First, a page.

When I got to Nam, I like most of the guys arriving there, was a little naive as to what to expect. I was also quite naive as to the Marine Corps side of things. A prime example of this was the method I took to get to my first assignment. They send you to various convoy pickup points to catch a convoy going to the destination you are assigned. I was going to a small base out near the mountains that was next to a beautiful river. So I headed to the convoy area to locate the one that would take me to the destination. Many of the trucks (6 byes) were loaded with supplies and the ones that were empty were loaded with Marines. I found a truck that was filled with boxes and just had a driver. I asked if I could ride shotgun and he told me it was my neck but go ahead and join him. I threw my pack in the back of the truck and waited for the convoy to head out to wherever.

Okay, I don’t know how to spell this, but the truck was filled with banggalor torpedoes. I found out later that they are very explosive and the engineers used them a lot to clear land for bases. I think they were originally designed to blow barbwire. Being an inquisitive fellow, I asked the driver about his cargo and didn’t like what I heard but it was too late. We were on a winding mountain road and all of a sudden we hear automatic (AK-47) fire behind us. About the same time, two grenades come flying from up on a hill. The first one hits the hood of the truck and explodes off to the left front of the truck. The other grenade hits the boxes in the back and thankfully bounces off the edge and explodes. The driver by now was shifting gears and we were flying down this narrow winding dirt road at about 60 mph. It scared the shit out of both of us. I somehow managed to get my 45 out and let loose with one clip. I could not see anyone but at least I was sending some bullets flying. We safely got to this little base out in the middle of nowhere.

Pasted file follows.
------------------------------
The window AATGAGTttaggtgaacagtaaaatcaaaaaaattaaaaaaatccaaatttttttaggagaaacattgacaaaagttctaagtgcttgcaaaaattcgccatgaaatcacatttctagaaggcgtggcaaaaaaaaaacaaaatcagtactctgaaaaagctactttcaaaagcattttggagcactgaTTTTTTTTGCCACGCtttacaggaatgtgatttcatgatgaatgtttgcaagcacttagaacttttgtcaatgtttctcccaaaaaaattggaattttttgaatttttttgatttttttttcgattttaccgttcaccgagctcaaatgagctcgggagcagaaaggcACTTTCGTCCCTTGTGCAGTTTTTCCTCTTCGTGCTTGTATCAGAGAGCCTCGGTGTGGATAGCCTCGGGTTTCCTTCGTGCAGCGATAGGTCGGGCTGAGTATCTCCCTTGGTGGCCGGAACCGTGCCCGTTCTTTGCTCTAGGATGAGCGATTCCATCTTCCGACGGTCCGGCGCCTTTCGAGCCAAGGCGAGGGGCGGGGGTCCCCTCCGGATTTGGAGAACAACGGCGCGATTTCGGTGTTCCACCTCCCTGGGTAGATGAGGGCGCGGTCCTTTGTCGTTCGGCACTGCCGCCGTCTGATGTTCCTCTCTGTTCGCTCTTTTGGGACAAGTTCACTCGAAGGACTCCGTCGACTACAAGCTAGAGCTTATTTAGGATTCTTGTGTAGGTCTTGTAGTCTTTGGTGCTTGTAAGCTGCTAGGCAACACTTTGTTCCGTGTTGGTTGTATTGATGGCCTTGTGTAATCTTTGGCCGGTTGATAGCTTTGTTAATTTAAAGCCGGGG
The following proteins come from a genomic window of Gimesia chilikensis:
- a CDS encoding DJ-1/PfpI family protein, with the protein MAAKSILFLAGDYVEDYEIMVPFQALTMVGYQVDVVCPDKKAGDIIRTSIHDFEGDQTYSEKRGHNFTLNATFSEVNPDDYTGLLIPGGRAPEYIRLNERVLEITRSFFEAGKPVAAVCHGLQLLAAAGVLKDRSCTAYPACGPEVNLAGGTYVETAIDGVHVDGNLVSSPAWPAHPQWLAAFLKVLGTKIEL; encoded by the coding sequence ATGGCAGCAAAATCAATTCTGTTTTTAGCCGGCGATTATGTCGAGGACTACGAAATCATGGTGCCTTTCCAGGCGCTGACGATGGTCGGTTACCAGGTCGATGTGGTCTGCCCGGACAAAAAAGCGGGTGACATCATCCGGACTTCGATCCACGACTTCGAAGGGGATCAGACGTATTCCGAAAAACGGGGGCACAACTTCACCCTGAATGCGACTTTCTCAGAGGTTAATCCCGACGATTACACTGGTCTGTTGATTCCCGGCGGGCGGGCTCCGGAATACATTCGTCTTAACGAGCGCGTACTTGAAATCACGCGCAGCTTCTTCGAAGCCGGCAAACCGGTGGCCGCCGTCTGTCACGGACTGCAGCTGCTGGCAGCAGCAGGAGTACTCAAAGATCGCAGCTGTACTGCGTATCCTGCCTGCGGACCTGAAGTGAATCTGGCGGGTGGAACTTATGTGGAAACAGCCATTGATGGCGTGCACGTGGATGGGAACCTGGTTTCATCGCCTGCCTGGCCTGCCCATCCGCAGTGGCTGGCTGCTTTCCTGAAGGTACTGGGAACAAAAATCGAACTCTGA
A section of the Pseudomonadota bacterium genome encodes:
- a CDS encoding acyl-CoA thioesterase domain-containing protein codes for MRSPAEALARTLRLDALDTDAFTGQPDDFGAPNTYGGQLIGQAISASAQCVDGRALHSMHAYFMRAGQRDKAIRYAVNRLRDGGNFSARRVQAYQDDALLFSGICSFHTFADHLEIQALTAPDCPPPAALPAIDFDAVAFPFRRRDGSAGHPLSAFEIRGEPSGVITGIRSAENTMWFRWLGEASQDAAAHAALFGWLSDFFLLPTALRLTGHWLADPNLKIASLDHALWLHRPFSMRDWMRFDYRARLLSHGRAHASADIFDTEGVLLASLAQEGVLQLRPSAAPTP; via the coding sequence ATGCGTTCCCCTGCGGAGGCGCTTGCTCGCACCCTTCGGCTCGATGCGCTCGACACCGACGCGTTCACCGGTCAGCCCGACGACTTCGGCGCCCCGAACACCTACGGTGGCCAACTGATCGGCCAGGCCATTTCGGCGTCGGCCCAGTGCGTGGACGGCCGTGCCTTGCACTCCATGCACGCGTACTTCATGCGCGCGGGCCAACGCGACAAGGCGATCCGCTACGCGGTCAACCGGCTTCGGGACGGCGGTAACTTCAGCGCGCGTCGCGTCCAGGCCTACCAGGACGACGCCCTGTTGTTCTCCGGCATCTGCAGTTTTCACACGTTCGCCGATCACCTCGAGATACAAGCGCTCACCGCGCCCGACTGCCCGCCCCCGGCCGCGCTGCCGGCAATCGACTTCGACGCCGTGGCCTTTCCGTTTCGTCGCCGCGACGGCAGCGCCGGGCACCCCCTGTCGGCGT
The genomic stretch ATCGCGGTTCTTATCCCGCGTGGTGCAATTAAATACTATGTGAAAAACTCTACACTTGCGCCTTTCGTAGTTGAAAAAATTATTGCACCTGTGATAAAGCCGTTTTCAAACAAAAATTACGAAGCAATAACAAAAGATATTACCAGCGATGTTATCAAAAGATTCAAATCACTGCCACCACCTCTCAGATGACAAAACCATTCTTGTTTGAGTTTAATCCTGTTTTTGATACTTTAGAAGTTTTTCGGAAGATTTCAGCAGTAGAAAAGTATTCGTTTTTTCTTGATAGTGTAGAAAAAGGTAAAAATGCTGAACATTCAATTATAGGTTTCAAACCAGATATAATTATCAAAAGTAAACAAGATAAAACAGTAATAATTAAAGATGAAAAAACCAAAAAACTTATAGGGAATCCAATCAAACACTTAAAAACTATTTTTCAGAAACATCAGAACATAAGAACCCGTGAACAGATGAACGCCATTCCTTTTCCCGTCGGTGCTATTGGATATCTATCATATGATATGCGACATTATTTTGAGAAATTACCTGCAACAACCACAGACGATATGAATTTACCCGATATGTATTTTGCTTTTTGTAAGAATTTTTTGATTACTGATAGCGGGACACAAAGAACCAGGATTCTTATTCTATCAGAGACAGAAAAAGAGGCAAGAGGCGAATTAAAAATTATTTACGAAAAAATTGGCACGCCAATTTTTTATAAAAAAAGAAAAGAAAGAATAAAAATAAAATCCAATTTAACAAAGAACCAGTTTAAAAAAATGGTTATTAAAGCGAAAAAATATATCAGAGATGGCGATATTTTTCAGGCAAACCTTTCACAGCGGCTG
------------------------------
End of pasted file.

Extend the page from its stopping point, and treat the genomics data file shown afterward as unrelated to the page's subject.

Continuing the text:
I don’t remember how long I was at this base but I don’t think it was longer then a couple of weeks. I do remember having C-130’s flying over with defoliant (Agent Orange) and having to get undercover from the spray. Remember earlier when I mentioned the beautiful river near this base? It was crystal clear and great for swimming and taking a bath. Two Marines drowned in the current and after that, the river was off limits. This place did have many scorpions and you had to be careful when you jumped in a foxhole.

After my short stay here, we moved further into the jungle towards the Ho Chi Min trail. It was a small base; a Marine with a good arm could throw a grenade across the base. The base was to be used for a platform for four large Army artillery pieces. They would fire about 400 rounds a night into the Ah Shaw Valley to destroy supplies for the NVA. After a few weeks, I could sleep through the whole night and not be disturbed by the sounds of the guns. My medic tent was right behind the guns so it was amazing I could sleep through all that. If we got incoming mortar rounds, I would be awake in a split second. The name of that base was called Camp Zamora. It was named after Juan Zamora, a fellow from 2nd platoon who was the first Marine to get killed there. Thanks to a Marine for the name of that base. That camp was on an old French road that went through the jungle to the Cobe' Ta Tahn Valley (spelling?).

This base gave me a lot of experience with triple canopy jungle. Being a Biology major in college, I really enjoyed our patrols and ambushes in this jungle. It was not a great place to be on point but Doc never had to do point. I will continue on my nature tour at the next issue.

Sunday, November 18, 2007

Memorial to Friends KIA on 27 October 1967

Two weeks after I was injured and Med-Evaced to Da Nang, my unit walked into an NVA ambush. This memorial is to those that paid the ultimate sacrifice for this country. They were good friends and we shared stories, family thoughts and food from home. I guess I suffer from survivor guilt for not being there when they needed me. They were a great bunch of guys and they will always be in my memory. Semper Fi.

Lt. John Robert Dawson, H&S 1 /4 On Loan from and artillery company

William Ralph Hacket, Jr, Bravo 1 /4

Angus Layafette Hare, Bravo 1 /4

Michael Edward Angerstein, Bravo 1 /4

David Paul Betts, Bravo 1 /4

Robert Matthew Carlozzi, Bravo 1 /4

Jesse Nathaniel Clayton, Bravo 1 /4

Verne Dewitt Johnson III, Bravo 1 /4

Kenneth Clarence Stommes, "Doc" Bravo 1 /4

Saturday, November 17, 2007

Nam Vet

As I stated before, I am a Vietnam Vet. I was stationed in Nam from June 1967 until July 1968. However, I was a patient at the Naval Hospital on Guam during Tet. I spent four months on Guam recuperating from wounds sustained on Friday the 13th of October of 1967. I stepped on a booby trapped grenade that tore up my left leg and foot. It totally blew off my boot and and put about 300 holes in my leg. The Corpsman that treated me was Hospitalman Jerry L Hall. I still have the original DD 1380 or U.S. Field Medical Card that gets attached to you when you get injured.